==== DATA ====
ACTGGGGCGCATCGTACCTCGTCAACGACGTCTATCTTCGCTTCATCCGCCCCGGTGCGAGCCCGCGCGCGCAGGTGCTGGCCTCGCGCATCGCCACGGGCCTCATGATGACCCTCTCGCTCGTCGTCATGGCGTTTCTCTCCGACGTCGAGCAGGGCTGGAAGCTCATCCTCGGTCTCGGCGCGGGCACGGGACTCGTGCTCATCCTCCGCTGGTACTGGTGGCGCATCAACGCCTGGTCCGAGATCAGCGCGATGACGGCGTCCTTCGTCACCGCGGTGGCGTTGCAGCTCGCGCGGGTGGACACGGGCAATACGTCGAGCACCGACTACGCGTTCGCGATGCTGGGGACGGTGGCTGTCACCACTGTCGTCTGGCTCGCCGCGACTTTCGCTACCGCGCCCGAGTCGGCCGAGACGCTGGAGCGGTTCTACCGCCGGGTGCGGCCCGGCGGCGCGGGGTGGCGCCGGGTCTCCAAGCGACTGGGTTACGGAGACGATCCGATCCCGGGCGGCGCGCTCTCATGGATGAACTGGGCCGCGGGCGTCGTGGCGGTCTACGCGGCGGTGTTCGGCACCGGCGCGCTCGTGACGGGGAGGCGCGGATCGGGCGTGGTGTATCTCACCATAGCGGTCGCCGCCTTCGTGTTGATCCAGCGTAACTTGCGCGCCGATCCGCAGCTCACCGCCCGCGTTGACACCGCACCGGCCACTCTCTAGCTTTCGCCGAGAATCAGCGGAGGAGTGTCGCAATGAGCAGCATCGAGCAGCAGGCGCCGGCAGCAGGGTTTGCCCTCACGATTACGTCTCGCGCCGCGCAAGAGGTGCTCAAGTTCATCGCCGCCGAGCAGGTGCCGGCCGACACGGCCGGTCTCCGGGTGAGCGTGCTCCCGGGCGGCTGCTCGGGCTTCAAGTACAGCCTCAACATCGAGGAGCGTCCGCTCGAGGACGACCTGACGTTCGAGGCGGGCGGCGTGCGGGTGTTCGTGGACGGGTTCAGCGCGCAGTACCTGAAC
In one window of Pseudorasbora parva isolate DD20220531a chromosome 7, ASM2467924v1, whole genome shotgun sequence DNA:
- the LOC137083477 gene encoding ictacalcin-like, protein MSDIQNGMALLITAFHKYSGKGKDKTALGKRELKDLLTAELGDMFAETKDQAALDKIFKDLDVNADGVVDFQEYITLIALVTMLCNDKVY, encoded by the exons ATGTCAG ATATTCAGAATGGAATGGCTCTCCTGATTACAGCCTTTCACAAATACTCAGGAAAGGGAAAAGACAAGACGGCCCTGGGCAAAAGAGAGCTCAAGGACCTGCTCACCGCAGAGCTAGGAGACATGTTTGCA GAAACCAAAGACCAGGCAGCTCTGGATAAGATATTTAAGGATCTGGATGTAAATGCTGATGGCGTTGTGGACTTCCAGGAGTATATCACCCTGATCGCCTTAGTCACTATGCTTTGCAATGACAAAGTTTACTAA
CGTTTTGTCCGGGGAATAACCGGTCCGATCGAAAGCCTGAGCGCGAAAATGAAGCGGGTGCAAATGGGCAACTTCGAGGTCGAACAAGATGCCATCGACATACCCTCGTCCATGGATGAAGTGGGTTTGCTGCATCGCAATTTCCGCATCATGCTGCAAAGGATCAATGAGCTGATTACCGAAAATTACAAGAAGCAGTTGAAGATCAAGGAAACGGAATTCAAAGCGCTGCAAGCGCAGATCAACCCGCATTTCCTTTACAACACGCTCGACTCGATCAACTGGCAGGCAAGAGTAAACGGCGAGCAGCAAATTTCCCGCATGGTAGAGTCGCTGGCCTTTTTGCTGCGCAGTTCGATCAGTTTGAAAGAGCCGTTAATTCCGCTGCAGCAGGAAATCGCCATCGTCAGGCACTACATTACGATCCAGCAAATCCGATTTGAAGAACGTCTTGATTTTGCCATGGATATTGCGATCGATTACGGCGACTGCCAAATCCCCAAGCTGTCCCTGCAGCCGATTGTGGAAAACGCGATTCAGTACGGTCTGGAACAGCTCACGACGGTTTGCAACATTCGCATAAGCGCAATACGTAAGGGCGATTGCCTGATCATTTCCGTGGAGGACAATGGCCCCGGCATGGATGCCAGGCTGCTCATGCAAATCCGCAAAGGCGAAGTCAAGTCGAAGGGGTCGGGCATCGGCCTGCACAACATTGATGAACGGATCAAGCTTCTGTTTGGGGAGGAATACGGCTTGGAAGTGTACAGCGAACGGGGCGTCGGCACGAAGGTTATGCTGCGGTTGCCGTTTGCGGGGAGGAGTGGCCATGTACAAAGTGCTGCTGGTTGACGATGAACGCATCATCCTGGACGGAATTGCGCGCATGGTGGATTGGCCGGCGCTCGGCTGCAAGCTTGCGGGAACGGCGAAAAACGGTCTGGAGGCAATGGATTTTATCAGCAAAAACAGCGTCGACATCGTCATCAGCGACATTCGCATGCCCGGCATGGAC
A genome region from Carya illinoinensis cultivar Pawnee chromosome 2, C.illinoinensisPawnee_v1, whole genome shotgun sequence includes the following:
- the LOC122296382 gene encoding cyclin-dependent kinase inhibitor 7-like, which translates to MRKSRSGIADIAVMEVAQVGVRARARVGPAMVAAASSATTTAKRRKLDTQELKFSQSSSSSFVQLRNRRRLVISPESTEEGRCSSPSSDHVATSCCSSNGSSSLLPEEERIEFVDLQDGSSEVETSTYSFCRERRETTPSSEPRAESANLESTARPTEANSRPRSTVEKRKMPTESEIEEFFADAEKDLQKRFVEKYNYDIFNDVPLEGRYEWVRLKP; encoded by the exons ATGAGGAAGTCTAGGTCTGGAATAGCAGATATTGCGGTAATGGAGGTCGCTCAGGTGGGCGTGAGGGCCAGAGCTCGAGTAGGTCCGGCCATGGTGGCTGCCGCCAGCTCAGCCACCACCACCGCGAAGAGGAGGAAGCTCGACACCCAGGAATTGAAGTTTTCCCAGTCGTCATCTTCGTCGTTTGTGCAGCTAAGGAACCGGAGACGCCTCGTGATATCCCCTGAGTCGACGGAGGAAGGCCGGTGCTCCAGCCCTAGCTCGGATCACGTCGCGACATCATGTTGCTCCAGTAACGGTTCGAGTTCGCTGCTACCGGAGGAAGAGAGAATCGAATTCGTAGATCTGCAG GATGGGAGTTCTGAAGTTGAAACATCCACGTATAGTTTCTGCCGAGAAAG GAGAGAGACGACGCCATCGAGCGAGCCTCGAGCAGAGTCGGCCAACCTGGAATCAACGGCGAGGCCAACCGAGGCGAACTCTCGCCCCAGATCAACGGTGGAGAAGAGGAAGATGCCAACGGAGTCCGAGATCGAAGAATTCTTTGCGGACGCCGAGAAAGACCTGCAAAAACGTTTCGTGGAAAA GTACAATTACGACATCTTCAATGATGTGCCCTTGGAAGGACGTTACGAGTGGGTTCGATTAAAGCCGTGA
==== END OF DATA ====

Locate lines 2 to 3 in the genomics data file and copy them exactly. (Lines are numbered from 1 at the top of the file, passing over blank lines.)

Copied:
In one window of Pseudorasbora parva isolate DD20220531a chromosome 7, ASM2467924v1, whole genome shotgun sequence DNA:
- the LOC137083477 gene encoding ictacalcin-like, protein MSDIQNGMALLITAFHKYSGKGKDKTALGKRELKDLLTAELGDMFAETKDQAALDKIFKDLDVNADGVVDFQEYITLIALVTMLCNDKVY, encoded by the exons ATGTCAG ATATTCAGAATGGAATGGCTCTCCTGATTACAGCCTTTCACAAATACTCAGGAAAGGGAAAAGACAAGACGGCCCTGGGCAAAAGAGAGCTCAAGGACCTGCTCACCGCAGAGCTAGGAGACATGTTTGCA GAAACCAAAGACCAGGCAGCTCTGGATAAGATATTTAAGGATCTGGATGTAAATGCTGATGGCGTTGTGGACTTCCAGGAGTATATCACCCTGATCGCCTTAGTCACTATGCTTTGCAATGACAAAGTTTACTAA